And, as a part of this documentary project, we made this story below of pastoralist, Leonie McLeod, to celebrate the 25th anniversary of Ningaloo Reef Marine Park. We were really inspired by Leonie, who moved to Ningaloo decades ago, because she had a dream of caring for a patch of earth, which meets the sea. She lives in one of the most extraordinary wild places we’ve seen; a place blessed with rolling sand dunes, crystal blue waters, and a stretch of dry desert lands free of humans, which makes this part of the world an enchanting place to visit.
Leonie’s story is a part of a short series of documentary vignettes about Australia’s ocean caretakers, including about Rob Pennicott, the founder of Pennicott Wilderness Journeys.
In ‘Bill’s Bounty’, the founder of the Rocky Barra Bounty, Bill Sawynok, tells us how the fishing community came to accept sanctuary zones in his part of the world, partly because of his work bringing science and recreational fishing together as a fun activity for people to do. He lives in Rockhampton just a short drive away from Yeppoon where many recreational boaters depart to go fishing on the Great Barrier Reef, while others go snorkelling and yachting around the stunning crystal blue waters of the Keppel Islands.
We also met Gumbaynggirr elder Mark Flanders, who told us about ‘Fishing in the Gargul’ (the ocean) from a traditional owner’s perspective, sharing a dreamtime story about the dolphin and his peoples’ fish traps. It was a magical experience while filming Mark at the Arrawarra fish traps: he was calling out to the dolphin (one of his clan’s totems) like his ancestors once did, and up popped a dolphin in front of him to say ‘hello’.
In Port Stephens, we filmed Nigel Hayward in ‘Hooked on Diving.’ In the story, he says he use to look at “fish as fish, so what, eat them, yippee,” until the day he went diving and it change his outlook on the underwater world completely.
It was a privilege to visit Port Stephens, where Nigel lives, to see the community’s relationship with its much loved sanctuary area, Fly Point. Divers and fishermen like Nigel are fiercely protective of this area.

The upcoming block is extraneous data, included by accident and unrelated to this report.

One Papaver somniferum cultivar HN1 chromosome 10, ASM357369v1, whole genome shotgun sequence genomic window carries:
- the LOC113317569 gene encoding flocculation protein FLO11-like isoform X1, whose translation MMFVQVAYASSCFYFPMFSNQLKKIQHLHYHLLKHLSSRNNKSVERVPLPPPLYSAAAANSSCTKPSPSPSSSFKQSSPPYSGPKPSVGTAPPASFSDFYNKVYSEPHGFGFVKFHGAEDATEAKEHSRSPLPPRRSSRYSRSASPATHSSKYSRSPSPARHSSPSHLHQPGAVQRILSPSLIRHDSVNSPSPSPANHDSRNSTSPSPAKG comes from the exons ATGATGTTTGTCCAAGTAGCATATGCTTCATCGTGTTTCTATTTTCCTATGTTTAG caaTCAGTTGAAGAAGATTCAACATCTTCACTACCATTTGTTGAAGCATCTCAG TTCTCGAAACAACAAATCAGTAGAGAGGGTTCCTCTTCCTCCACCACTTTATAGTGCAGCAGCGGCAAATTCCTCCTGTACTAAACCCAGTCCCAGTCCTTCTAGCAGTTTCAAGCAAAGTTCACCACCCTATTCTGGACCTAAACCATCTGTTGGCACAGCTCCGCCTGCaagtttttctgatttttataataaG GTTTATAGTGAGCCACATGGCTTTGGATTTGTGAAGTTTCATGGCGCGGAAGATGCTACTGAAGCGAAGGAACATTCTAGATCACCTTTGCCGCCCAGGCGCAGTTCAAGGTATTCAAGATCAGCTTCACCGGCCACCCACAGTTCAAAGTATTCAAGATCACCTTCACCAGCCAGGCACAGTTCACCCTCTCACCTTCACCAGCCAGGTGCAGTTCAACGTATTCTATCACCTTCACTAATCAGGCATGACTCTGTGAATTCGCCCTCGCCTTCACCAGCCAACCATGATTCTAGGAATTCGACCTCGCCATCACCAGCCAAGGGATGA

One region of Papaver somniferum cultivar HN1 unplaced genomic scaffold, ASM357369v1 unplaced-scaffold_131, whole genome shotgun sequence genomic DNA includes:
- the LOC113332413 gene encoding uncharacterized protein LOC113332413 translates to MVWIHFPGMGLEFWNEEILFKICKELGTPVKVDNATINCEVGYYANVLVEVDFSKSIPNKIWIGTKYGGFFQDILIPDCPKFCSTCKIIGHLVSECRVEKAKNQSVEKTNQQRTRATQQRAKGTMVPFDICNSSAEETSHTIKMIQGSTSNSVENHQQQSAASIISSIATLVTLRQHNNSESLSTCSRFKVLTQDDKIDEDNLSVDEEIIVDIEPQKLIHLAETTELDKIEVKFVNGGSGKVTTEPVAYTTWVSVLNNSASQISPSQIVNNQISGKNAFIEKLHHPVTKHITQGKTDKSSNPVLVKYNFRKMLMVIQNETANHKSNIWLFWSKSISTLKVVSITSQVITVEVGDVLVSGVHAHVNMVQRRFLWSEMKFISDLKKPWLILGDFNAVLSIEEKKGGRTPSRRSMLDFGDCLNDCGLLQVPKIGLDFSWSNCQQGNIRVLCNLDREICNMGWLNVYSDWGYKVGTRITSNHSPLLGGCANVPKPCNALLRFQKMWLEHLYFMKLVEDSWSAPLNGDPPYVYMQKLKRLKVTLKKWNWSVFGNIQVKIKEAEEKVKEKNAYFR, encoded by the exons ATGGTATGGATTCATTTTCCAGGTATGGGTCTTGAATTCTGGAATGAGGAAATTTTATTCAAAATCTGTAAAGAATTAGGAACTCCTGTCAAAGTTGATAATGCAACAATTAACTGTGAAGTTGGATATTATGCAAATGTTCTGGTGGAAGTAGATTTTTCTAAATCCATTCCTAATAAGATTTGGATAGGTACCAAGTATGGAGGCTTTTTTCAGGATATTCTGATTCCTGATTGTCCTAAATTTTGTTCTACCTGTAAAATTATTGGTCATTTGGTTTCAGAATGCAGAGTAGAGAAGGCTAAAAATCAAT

It is a place just teeming with life; you see all sorts of creatures there, including an array of weird and fascinating sharks , plenty of colourful nudibranchs, and a couple of curious turtles. A lot of what divers call ‘nudi-nerds’ travel from around the world to Fly Point to see the sea slugs in their bright blues, yellows and even purple uniforms.
However, our filming adventures did not end there for 2014.
With WWF-Australia’s market transformations program, we also documented the journey of water from the sugar farms of North Queensland, down the waterways, and out onto the Great Barrier Reef. It was a fascinating experience gaining behind-the-scenes access to one of the most respected marine research centres in the country, the Australian Institute of Marine Science (AIMS) where we saw just how monstrous crown of thorns can be in size, learning about some of the ground-breaking research the scientists are doing in this area when it comes to dealing with the crown of thorns plague on the Great Barrier Reef.
We also visited a number of passionate sugar farmers, who are experimenting with new technologies in their backyard sheds, including farmers like Tony Bugeja. They are doing their bit to improve water quality and to reduce the pressure on the reef’s iconic sea turtles.
And, there is someone else we’d like you to meet. His name is Steve Lee. He is a night assistant at the Australian Astronomical Observatory. Steve ‘stars’ in this short film that we made to celebrate 40 years of stargazing at Siding Springs for the AAO’s annual StarFest event October 2014. This project was a great opportunity for us as filmmakers to reflect on the beautiful landscape above our heads. Again, we were blown away by the ground-breaking science and innovation going on in remote and rural Australia. These clever scientists are leading the way when it comes to global technologies, and they are historically blessed with other notable achievers like the famous colour astronomical photographer, David Malin. See his beautiful photographers in this short film, and learn about the evolution of stars.